You can’t see it, boogie woogie woogie.

The topic of smart cars came up the other day at work, while a co-worker was reading a story on them. I’m not sure if that’s the right term, smart car, but that’s about the best I can do to describe it. By this, I mean a car that is actively aware of it’s surroundings and speed that can take action to avoid potential car accidents by either slowing down or steering away from it. Maybe I’m getting to be one of those crotchety old men that’s afraid of technology but there are so many things about the thought of this that scares me, and I let that be known to my co-worker in an effort to check my thought process.

Problem number one, making a machine aware in anyway, even if just with it’s place in space, does not sound like a good idea to me. Make it so the machine is doing this constantly then give it a way to extrapolate potential outcomes from it’s awareness and it’s ten times worse. I mean, it’s one thing to have a car have sensors that keep you from backing over the neighbor kid in the driveway without looking, it’s quite another to have it feel that it’s best to apply the brakes at 70 mph because you might be going too fast for an oncoming turn, in it’s opinion. 

I guess that’s problem two, giving the cars an opinion of what is and isn’t dangerous. If one car has an opinion about something that’s happening and it’s out on the road with a thousand other cars, all with their own opinions, well then something is bound to go wrong.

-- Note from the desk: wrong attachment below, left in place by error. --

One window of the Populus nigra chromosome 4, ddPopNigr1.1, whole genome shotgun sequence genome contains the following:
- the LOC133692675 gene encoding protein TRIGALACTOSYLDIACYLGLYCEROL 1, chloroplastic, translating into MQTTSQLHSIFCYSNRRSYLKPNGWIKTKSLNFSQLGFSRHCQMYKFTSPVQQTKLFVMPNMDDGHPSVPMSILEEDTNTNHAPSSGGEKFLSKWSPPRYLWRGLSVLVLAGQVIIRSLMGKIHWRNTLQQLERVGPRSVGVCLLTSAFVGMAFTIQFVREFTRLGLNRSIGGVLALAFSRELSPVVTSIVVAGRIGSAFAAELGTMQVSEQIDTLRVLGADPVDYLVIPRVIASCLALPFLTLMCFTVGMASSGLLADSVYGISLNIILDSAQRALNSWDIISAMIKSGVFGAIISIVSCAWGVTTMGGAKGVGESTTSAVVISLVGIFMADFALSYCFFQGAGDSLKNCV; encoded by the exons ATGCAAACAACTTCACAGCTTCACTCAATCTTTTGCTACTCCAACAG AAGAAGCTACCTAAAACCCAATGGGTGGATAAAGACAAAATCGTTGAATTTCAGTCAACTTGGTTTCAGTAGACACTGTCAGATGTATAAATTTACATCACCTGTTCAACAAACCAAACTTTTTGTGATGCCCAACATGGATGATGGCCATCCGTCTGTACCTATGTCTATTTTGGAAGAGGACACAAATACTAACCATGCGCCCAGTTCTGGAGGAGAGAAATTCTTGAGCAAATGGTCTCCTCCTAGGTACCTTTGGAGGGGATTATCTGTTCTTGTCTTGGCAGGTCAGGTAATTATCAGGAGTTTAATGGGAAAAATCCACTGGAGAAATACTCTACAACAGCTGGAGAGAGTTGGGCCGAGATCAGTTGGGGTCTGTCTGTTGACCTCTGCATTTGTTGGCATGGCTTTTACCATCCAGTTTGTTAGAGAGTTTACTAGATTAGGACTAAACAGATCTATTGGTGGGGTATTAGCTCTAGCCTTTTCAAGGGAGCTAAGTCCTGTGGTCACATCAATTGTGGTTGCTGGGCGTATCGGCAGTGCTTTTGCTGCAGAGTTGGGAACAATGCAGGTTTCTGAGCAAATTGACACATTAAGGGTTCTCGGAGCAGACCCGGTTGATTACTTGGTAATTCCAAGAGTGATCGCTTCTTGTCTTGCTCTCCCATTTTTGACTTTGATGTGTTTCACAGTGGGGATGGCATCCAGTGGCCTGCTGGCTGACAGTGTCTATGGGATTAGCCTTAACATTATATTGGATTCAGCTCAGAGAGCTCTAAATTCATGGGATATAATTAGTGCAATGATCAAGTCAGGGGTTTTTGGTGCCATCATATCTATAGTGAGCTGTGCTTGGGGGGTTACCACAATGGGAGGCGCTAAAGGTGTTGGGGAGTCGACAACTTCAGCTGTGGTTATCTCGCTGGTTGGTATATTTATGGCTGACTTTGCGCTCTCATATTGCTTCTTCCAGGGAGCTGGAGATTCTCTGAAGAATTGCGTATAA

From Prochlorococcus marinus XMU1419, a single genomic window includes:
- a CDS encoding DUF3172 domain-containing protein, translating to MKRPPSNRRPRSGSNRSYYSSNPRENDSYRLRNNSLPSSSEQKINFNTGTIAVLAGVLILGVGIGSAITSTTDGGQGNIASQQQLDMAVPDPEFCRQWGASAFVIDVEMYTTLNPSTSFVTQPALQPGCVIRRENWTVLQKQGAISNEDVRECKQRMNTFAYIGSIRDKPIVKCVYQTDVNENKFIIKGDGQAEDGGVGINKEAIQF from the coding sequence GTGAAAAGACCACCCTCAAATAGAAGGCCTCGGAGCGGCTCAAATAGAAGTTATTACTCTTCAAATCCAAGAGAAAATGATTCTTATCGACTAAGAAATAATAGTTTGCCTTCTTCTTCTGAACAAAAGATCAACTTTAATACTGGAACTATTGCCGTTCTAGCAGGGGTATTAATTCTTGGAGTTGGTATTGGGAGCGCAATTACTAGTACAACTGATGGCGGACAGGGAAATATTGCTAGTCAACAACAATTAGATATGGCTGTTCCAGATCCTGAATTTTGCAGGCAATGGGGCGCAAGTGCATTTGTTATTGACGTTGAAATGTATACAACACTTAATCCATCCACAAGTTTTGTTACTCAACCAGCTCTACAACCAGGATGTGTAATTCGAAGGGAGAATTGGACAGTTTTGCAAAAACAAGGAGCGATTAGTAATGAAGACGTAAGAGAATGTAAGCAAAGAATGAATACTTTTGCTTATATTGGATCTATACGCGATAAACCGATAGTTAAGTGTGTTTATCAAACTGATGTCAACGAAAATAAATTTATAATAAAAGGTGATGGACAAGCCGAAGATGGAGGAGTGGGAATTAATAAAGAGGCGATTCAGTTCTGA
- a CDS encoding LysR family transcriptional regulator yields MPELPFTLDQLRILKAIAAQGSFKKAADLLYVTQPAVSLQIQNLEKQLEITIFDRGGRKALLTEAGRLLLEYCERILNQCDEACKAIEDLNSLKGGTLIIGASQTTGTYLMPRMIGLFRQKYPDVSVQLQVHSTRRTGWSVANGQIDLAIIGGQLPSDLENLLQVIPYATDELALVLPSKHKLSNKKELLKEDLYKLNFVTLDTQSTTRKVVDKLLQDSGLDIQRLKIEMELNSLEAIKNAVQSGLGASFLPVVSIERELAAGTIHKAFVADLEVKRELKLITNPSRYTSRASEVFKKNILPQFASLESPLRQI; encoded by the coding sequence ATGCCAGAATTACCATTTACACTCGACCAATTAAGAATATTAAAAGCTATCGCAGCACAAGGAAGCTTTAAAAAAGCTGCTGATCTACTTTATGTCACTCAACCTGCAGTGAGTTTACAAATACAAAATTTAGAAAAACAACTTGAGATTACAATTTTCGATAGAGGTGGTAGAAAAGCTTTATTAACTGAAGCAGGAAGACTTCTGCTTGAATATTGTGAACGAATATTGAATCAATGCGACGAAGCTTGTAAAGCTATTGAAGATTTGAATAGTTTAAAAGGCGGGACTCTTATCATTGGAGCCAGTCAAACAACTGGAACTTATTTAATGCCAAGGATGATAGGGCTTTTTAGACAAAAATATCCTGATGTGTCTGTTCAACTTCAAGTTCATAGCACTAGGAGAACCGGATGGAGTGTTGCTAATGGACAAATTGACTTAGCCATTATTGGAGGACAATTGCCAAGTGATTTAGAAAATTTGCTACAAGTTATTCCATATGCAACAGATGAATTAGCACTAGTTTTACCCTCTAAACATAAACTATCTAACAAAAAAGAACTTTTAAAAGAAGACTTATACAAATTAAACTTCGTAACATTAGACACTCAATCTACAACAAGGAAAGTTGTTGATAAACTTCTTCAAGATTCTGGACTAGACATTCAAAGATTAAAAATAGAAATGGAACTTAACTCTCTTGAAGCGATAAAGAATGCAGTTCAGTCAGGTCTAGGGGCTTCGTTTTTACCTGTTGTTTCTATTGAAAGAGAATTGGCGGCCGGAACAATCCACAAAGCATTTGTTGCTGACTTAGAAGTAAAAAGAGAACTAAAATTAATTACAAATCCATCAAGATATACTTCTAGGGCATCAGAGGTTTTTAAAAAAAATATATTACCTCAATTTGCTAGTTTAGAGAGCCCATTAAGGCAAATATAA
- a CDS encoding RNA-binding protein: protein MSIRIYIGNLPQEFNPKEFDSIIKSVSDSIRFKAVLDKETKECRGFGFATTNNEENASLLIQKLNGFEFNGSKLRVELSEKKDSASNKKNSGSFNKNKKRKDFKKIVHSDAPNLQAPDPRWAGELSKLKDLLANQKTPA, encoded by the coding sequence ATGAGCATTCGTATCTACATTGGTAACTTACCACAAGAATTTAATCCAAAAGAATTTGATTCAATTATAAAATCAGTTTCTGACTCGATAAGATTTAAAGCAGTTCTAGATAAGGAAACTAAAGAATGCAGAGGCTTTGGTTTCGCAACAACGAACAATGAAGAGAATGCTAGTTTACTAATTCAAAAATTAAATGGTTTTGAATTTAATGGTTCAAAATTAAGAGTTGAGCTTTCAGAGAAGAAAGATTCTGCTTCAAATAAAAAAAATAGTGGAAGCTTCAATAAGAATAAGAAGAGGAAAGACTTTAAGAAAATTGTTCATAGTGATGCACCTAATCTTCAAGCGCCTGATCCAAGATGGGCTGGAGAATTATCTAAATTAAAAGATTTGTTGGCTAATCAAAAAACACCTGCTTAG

For example, two cars headed for each other. What happens there? What if both swerve but do so in a way that makes each individual action moot and still has an accident. What about the vehicles, people and everything else around the cars? How do they take those into consideration? Are they constantly aware of all that as well? If they are aware of all that, how far does their awareness go? A mile? Two miles? A hundred?

Third problem, how does the car (once it’s calculated a potential accident) calculate the the potential damage? Making cars little risk management workers who are trying to figure out which outcome is less damaging doesn’t seem feasible, not to mention adding in having them weigh the potential loss of life. At what point does a car not only figure that there are two people in one car and four in another so the one with two is less a loss?

Problem number four: Now this is just me playing the whole thing out in my mind but I can’t help but think millions of calculations of awareness by a machine will start having these cars calculating their own existence. Machine or not, there is only so many times you can get cut off in traffic before you start making judgments on which human beings are better moral characters than others. That only can lead to “Well that car has four people in it and the other two, but the one with two is more important to society and all around more stand up human beings, so the car with four loses in this accident”. That can only lead to, “Screw it, all these humans are assholes. What am I doing looking out for them. Smart car has to look out for one person, the smart car.”